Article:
Apps for Analyzing

My first set of purchases include styluses and screen protectors for all the iPads. Why some apps that I have been playing with do way better with something smaller than a finger. The screen protectors have you seen you iPhone screen??? With kids why not.

Analyzing
Apps that fit into the "analyzing" stage improve the user's ability to differentiate between the relevant and irrelevant, determine relationships, and recognize the organization of content. Verbs commonly used to describe this phase include differentiating, discriminating, selecting, distinguishing, focusing, attributing, deconstructing, structuring, integrating, outlining, and parsing.

Criteria
When locating these "analyzing" apps, consider the following questions
Does the app help the user...

1. Discriminate fact from hypothesis?
2. Distinguish the relevant from irrelevant?
3. Observe the structure?
4. Select important elements?
5. Determine biases?
6. Recognize intent?
7. Deconstruct content?
8. Understand the relationships?
9. Organize content?
10. Outline content?

Popplet: I use this for sequencing. It works by creating mind maps or brainstorming.

Strip Designer: I use for retelling. Students can create a comic strip illustrating the beginning, middle, and end.   This one is not free but my students love using it.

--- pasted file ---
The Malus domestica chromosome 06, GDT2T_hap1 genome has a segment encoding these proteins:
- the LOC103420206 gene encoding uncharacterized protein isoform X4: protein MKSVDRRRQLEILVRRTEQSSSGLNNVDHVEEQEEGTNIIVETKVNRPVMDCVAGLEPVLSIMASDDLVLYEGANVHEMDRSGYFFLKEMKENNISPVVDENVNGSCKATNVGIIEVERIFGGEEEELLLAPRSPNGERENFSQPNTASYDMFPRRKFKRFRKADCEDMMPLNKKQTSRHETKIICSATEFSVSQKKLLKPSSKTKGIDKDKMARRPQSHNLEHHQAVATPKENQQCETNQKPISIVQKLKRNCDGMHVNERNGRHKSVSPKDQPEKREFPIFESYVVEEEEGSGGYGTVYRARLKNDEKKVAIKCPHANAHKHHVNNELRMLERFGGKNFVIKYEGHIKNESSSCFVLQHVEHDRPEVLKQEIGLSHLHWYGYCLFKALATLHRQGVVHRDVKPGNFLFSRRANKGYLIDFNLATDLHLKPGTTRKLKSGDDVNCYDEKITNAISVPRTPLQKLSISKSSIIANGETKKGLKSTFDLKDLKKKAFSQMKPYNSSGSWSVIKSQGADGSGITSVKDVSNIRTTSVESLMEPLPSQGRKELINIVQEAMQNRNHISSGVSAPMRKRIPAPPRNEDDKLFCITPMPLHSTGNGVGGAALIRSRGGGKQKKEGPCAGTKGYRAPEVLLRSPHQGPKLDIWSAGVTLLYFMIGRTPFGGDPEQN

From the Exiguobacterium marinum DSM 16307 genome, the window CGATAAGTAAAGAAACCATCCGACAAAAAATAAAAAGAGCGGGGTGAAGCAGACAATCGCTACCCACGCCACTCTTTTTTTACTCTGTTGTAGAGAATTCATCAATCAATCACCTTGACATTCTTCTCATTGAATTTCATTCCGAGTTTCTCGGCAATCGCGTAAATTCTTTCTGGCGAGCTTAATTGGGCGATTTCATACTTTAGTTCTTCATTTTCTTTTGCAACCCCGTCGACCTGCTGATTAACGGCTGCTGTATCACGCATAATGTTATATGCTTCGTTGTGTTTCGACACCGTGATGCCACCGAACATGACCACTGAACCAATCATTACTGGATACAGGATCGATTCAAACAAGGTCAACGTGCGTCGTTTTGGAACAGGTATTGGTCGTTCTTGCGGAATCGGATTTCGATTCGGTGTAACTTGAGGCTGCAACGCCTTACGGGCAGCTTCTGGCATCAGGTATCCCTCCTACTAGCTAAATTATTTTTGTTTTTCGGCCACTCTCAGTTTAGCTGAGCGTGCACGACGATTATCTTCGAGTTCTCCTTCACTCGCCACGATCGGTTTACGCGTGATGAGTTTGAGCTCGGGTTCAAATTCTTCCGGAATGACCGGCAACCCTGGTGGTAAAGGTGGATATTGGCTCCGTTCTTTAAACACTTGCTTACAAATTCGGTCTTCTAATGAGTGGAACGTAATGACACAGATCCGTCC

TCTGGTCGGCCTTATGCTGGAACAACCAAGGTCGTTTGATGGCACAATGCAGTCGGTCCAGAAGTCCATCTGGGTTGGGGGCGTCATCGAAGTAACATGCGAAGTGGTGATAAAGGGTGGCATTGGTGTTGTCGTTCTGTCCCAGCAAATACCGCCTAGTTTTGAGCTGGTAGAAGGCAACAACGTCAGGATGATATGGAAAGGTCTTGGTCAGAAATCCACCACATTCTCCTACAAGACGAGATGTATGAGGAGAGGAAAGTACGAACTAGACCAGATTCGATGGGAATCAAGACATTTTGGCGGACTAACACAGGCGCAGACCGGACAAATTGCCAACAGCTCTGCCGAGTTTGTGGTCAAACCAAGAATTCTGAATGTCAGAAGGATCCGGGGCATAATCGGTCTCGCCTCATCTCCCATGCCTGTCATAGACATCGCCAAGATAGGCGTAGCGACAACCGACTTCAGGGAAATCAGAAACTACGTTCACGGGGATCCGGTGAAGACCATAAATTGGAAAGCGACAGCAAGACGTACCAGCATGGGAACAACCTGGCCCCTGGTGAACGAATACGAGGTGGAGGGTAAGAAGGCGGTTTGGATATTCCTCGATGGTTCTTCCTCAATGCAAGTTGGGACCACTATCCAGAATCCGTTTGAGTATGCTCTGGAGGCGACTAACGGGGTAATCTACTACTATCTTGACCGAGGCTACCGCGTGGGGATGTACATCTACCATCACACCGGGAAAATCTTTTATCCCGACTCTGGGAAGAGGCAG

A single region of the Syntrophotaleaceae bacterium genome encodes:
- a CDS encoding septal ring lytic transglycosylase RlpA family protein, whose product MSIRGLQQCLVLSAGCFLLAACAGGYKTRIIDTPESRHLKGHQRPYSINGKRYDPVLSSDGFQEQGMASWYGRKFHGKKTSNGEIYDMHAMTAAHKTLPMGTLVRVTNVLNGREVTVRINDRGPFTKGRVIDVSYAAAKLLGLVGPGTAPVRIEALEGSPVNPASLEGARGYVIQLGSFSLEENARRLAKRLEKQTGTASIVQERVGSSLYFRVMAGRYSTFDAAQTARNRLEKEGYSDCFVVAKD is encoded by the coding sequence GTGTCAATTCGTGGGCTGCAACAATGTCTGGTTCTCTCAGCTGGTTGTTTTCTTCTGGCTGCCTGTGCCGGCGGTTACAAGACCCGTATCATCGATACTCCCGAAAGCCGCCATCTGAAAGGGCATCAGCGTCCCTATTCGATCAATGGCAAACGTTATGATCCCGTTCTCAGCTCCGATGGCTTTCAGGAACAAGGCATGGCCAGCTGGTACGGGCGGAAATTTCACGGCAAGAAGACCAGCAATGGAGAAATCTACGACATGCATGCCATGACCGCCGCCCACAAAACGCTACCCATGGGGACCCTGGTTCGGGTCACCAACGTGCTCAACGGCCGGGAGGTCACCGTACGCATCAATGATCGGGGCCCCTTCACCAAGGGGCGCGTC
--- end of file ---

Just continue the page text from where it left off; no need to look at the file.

Doodle Buddy: I use for visualization. For my students, I have then create a picture based on the "Movie playing in their mind" from a page read or if a picture book based on the whole book. (When I do this--I don't show them pictures. They create the picture and then I reread the book showing them the pictures.)

Apps may not always be free; as my goal is to create a list of apps that can be used with Bloom's Taxonomy.  Has anyone had any luck with VGA cord?? I'm trying to figure out if it's worth the cost. If you have favorite apps--give them a shout out!! I'd love to hear about ones your students love using.

I also wanted to share a special education technology link with you. Click here to go to the web site. They have reviewed a ton of special education apps for just about everything you could possibly think of from autism to speech/language to basic skills to help work on IEP goals.


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